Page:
Released: 2015, Southern Lord
Reviewer: Aaron Yurkiewicz
Metal has been experiencing a sort of reunion renaissance as of late; Sabbath, Carcass, Dark Angel, At the Gates, and myriad of other notable and not-so-notables have decided to put their party pants back on and crank some new tunes. But man, if you’d told me this time last year that I’d have a new Goatsnake record in my hands (and one with the original lineup, no less), I would’ve called you a goddam liar. But yet, here I am, pissing off my neighbors with the thundering bellow of BLACK AGE BLUES – the first new Goatsnake LP in a decade and a half, and my new favorite album of 2015.
Though the band enjoyed working man status in the early 00’s, many of their devotees discovered the band posthumously, thus rocketing their stock to near legendary status within the doom community and setting the bar for a comeback album pretty doggone high. Happily, BLACK AGE BLUES comes across as a totally natural progression for Goatsnake; so much so that it sounds like they never really “split”, they just hit the pause button for a really long time. All of the ‘Snake hallmarks remain intact - Greg Anderson’s molasses thick riffs, Pete Stahl’s inimitable vocal presence; it’s just like you remember it, only better now.
Playing to their strengths, the nine new tracks on BLACK AGE BLUES favor more concise, blues minded rockers over the more traditional stoner trope (almost like a doomier version of Clutch). It’s a trick that’s always been in the band’s wheelhouse, but never quite as consistently prevalent as it is here – but it does wonders for the album’s momentum. Standouts like “Elevated Man”, “Coffee and Whiskey”, “Jimi’s Gone” and the title track bounce with walloping groove against a diametrically opposed wall of monster fuzz, while “Another River to Cross”, “Grandpa Jones” and “A Killing Blues” remind you that the band can still bring the sludge, too. Also worth noting is that the production on BLACK AGE BLUES sounds fantastic. There’s been quantum leaps in recording equipment since the band was last in the studio, and I’m sure it doesn’t hurt that Anderson runs Southern Lord either, but this is by far the best “sounding” Goatsnake record to date. Totally night and day against the rest of their catalog.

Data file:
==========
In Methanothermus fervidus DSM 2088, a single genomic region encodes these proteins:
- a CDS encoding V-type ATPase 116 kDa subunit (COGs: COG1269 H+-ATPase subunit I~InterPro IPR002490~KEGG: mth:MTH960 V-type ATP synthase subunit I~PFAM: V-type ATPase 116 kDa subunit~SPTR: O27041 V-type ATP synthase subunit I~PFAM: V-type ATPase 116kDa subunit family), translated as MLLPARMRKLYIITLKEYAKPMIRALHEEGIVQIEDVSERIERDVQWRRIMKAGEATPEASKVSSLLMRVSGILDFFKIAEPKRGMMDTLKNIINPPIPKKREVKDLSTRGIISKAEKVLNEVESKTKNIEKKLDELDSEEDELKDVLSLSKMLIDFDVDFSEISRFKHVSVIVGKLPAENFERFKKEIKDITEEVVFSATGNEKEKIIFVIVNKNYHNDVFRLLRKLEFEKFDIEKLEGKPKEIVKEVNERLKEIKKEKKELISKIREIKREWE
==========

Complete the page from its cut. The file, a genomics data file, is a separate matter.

Goatsnake have always the gold standard for quality doomisms and BLACK AGE BLUES is no exception. BLACK AGE BLUES is the album you didn’t know you needed, but after hearing it, you won’t want to live without it. Whether this is a one-and-done for the band or the beginning of a new chapter, it’s everything you’d hope for from a new Goatsnake record and then some.